Use this URL to cite or link to this record in EThOS: http://ethos.bl.uk/OrderDetails.do?uin=uk.bl.ethos.515664
Title: Exploring students' and teachers' perceptions of roles in English language classrooms in Hong Kong
Author: Aldred, Deborah Elizabeth
ISNI:       0000 0001 3410 4340
Awarding Body: University of Glasgow
Current Institution: University of Glasgow
Date of Award: 2002
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Abstract:
The difference between roles prescribed by teaching methodology and roles that classroom participants are or are not willing to adopt is sometimes cited as one reason for the problems in the implementation of new teaching policy. Personal experience, consistent with such an argument, formed part of the rationale for this research into students’ and teachers’ perceptions of roles in language classrooms in Hong Kong. This thesis presents a pathway for exploring perceptions of roles of students and teachers through the development and use of a conceptual framework. This conceptual framework highlighted the need to explore the concepts of perceptions and roles, and the factors influencing roles. Exploration of these indicated that the research should include an analysis of the research context and two empirical studies. These studies focused on attitudes, beliefs and cultural dimensions and data were collected through questionnaires and interviews. The findings identified differences between the perceptions of roles expressed by students and teachers. Comparison was also made with reports from teachers and stereotypical images portrayed in the literature. While findings and differences may in part be associated with the social and economic changes in Hong Kong, they also provide insights that potentially offer greater understanding about the role relationship between students and teachers. These insights include possible implications of these findings for teaching approaches, curriculum and materials design, educational change and teacher education. The findings illustrate that students’ and teachers’ beliefs need to be investigated more deeply to ensure that further information is gained that can be applied to the teaching and learning process.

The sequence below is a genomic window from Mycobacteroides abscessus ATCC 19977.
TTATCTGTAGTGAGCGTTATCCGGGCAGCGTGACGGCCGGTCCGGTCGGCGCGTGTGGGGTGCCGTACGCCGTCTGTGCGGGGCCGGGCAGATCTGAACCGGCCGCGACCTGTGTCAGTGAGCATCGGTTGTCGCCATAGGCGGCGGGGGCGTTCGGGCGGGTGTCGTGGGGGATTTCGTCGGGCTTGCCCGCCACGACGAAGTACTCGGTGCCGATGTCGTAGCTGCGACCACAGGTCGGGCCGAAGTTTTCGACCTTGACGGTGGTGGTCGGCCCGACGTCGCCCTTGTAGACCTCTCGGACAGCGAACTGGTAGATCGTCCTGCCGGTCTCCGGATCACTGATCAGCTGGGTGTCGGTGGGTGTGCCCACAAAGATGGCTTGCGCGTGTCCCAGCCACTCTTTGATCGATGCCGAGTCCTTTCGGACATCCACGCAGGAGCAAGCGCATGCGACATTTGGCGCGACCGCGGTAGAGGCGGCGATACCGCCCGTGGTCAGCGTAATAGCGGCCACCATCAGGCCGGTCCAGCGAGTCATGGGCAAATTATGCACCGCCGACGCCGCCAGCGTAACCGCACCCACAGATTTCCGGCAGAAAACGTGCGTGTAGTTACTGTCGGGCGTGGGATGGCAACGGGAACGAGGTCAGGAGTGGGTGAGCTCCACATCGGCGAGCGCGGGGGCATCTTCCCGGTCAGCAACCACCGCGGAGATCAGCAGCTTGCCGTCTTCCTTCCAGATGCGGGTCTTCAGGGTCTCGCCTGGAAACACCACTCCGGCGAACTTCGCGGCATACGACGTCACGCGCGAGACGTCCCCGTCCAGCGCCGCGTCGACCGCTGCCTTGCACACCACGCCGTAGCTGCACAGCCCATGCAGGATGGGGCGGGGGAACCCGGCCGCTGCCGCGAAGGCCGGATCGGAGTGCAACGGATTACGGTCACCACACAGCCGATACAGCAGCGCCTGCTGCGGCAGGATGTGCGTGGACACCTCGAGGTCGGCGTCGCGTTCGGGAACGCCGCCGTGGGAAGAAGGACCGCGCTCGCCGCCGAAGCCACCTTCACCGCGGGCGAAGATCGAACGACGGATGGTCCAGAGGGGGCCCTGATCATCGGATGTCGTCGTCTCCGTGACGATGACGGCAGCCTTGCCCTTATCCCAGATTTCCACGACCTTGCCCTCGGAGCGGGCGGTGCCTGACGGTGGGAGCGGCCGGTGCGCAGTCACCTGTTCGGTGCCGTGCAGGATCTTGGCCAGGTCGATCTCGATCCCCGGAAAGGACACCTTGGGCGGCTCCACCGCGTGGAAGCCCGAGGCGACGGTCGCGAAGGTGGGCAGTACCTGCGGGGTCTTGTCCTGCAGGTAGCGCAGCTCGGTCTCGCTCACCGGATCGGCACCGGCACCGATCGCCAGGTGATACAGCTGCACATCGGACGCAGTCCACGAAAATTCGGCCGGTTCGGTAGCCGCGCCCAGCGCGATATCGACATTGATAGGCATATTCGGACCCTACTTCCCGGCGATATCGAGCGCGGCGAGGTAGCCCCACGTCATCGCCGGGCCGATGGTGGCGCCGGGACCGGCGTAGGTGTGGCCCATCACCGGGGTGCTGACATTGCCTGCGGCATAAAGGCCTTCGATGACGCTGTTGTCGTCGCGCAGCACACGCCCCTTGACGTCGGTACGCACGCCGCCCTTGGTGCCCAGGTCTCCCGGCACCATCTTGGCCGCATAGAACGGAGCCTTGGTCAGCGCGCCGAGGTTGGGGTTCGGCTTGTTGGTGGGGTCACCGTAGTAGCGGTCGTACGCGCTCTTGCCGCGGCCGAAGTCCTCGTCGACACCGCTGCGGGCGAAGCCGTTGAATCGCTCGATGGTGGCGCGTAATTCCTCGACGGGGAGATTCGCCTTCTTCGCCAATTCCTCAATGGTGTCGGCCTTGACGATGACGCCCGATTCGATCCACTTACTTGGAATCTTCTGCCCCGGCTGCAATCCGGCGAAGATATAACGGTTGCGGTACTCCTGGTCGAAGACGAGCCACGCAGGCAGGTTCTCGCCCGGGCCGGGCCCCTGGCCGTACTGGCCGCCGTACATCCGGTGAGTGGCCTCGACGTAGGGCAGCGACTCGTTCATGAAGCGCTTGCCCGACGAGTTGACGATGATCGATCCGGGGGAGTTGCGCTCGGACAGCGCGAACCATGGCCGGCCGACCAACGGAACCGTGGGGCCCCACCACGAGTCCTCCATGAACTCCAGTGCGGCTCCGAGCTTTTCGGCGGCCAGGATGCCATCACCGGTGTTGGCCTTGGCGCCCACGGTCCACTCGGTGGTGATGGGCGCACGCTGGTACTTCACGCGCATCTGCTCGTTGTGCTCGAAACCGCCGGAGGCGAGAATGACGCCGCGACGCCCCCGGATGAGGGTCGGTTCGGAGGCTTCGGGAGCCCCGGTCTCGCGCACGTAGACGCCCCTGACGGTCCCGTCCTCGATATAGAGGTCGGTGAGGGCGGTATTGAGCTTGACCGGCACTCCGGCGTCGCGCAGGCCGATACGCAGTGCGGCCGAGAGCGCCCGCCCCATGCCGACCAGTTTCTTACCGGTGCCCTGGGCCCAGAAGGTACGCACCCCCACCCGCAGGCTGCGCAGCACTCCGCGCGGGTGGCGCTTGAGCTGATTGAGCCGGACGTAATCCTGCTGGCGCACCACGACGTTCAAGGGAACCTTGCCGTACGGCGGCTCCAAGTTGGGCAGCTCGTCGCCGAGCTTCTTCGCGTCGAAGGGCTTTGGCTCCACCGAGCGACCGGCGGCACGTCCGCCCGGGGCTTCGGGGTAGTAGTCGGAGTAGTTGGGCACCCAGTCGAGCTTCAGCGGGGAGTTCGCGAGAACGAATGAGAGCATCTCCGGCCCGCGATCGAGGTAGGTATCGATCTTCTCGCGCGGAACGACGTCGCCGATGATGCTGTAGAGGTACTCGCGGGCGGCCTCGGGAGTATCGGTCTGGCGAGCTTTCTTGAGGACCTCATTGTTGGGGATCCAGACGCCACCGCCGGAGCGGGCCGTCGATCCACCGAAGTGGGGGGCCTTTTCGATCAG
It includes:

Supervisor: Not available Sponsor: Not available
Qualification Name: Thesis (Ph.D.) Qualification Level: Doctoral
EThOS ID: uk.bl.ethos.515664  DOI: Not available
Keywords: PE English ; LB2300 Higher Education
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